Types of Bail
Many people associate bail with a specific cash amount. The general idea is that if you have the money to pay bail after you are arrested, you can get out of jail. But bail is often more complicated than that, especially when the bail amount is large.
In any state or jurisdiction there may be a variety of bail types available. While some types of bail are not available in all states or situations, and some are more or less often employed than others, defendants can expect to encounter one of more of the following types of bail.
1. Cash Bond
In many situations, the police will not release an arrestee with a simple citation, but will release the arrestee after booking if that person pays a cash bond. If the defendant does not have the money, someone else can pay the bail on behalf of the defendant.
The cash bond amount is determined by the state or local bail schedule, or by a court after a bail hearing. As long as the payer has enough money to cover the full bond amount, the defendant is released from police custody.
2. Own Recognizances or Personal Recognizance Bond
Sometimes, a court releases an in-custody defendant on his or her own recognizances or on personal recognizances, also known as an OR or PR bond. OR and PR bonds are similar to a citation and release, only they take place after a court holds a bail hearing. If the court allows this type of bail, the defendant will be released from custody on the condition that he or she reappear in court at a later time and comply with any other bail conditions the court imposes.
3. Unsecured or Signature Bond
An unsecured bond, also known as a signature bond, applies after a court holds a bond hearing and imposes a bail amount, but does not require the defendant to pay that amount to be released. This form of bond is similar both to an OR bond and a release and citation. Instead of paying any cash to be released, the defendant must sign an agreement stating that if she doesn’t appear at court as required, he or she will be required to surrender the bail amount.
4. Secured or Property Bond
A secured bond, or “property bond,” is a type of bail in which the defendant gives the court a security interest in property equal to the worth of the total bail amount. A security interest is a legal right to possess or take a specific piece of property given by the property’s owner to the secured party.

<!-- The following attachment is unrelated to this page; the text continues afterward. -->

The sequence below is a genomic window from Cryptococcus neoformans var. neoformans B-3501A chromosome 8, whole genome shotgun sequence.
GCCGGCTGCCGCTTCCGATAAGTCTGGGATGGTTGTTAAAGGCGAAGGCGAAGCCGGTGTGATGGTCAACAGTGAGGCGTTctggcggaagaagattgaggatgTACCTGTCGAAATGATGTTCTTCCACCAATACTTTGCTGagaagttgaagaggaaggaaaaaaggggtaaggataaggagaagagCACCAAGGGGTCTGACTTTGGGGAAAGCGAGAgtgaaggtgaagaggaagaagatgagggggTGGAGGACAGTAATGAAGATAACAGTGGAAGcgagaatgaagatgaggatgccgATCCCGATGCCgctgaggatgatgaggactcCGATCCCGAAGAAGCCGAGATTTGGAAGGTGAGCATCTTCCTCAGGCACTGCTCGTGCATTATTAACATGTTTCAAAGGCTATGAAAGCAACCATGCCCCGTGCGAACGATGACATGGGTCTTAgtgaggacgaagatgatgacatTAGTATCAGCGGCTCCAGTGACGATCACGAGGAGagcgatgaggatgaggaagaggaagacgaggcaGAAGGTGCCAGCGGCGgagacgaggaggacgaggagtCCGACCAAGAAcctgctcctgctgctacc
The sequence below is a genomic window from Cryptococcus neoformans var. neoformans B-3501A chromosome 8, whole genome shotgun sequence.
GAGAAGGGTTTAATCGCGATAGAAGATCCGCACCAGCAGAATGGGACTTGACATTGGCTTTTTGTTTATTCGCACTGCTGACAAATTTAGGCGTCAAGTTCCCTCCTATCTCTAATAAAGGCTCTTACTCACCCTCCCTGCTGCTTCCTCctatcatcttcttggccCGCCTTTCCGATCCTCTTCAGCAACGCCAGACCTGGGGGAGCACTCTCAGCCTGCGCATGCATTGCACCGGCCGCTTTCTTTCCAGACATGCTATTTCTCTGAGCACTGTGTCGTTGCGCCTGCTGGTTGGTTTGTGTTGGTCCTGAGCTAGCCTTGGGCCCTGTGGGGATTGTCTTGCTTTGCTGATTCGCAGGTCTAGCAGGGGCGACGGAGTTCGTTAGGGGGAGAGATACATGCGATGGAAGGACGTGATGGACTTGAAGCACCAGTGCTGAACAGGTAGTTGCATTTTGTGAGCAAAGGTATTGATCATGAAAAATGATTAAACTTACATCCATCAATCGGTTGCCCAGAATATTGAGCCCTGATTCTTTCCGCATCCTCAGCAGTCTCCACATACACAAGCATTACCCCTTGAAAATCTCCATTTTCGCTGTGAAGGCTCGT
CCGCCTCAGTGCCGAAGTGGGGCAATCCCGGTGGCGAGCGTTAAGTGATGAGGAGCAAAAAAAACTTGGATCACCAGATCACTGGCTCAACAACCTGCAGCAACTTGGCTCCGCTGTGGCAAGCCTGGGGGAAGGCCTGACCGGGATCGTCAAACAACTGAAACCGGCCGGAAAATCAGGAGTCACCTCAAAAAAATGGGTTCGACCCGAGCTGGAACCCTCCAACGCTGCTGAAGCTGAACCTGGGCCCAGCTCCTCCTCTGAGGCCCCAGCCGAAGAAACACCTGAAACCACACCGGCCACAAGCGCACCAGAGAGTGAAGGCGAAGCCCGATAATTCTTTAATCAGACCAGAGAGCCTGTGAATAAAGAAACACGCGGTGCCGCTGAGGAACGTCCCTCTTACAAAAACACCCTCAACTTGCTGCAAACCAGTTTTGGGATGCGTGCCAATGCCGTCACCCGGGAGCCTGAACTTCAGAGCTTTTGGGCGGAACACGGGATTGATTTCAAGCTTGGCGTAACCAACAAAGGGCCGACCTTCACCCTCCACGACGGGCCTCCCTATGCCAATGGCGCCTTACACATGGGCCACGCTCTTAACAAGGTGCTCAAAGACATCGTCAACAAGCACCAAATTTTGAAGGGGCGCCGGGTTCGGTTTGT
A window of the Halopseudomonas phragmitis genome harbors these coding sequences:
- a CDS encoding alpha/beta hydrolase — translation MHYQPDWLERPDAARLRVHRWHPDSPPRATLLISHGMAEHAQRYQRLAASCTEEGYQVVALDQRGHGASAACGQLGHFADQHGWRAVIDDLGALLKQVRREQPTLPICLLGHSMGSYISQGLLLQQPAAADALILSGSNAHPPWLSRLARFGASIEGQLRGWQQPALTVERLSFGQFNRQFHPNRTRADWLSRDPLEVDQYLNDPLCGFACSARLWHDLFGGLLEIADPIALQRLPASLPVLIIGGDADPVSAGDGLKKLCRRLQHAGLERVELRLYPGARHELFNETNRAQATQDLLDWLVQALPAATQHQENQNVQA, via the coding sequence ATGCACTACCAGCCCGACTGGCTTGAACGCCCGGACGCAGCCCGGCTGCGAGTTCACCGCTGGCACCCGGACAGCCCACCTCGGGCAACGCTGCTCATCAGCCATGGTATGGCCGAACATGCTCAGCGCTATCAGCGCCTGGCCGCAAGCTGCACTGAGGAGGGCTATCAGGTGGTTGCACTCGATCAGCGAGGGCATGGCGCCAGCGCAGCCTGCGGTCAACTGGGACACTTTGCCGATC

For example, when you buy a car using a car loan, your lender gives you money to buy the car. In return for that money, you give the lender a security interest in the vehicle. You and the lender agree that should you fail to repay the loan in accordance with the terms to which you both agreed, the lender can repossess the car (the collateral) and sell it to recover the money you still owe. The same is true when a bank forecloses on a home when the homeowner fails to pay the mortgage. Both are forms of security interests.
So, with a secured property bond, the defendant or some other bond payer gives a security interest in a specific piece of property to the court as a form of bail. Should the defendant fail to later appear at court, the court can seize the property used as collateral to recover the unpaid bail.
5. Bail Bond or Surety Bond
A bail bond is a form of bail payment provided on a defendant’s behalf by a bail bond agent. Bail bond agents, also known as bondsmen, are people who are in the business of paying bond on behalf of criminal defendants. When defendants use a bail bond agent, they pay the agent a fee and the agent acts as a surety, telling the court that they (the bond agents) will pay the full bond amount should the defendant fail to appear at court.
Bail bond agents make money by collecting a fee from those who want to be bailed out. Typically, that fee is 10% to 15% of the amount of bail. So, if a court sets a defendant’s bail at $10,000, that defendant (or someone acting on the defendant’s behalf) can pay a bail bond agent $1,000 and the bond agent will act as a surety on the defendant’s behalf.
Like secured or property bonds, bail bond agents typically require the defendant or the paying party to provide collateral or some other form of security against the bond. (They also require that the defendant sign a contract stating the terms of the agreement.) For example, a bond agent may require the defendant to physically give the bond agent pieces of jewelry that the bond agent can sell to recover the full bond amount if the defendant fails to appear in court. Similarly, the bond agent might require the defendant, or someone else, to sign a security interest in a car, home, or other piece of property that the bond agent can repossess if the defendant fails to appear.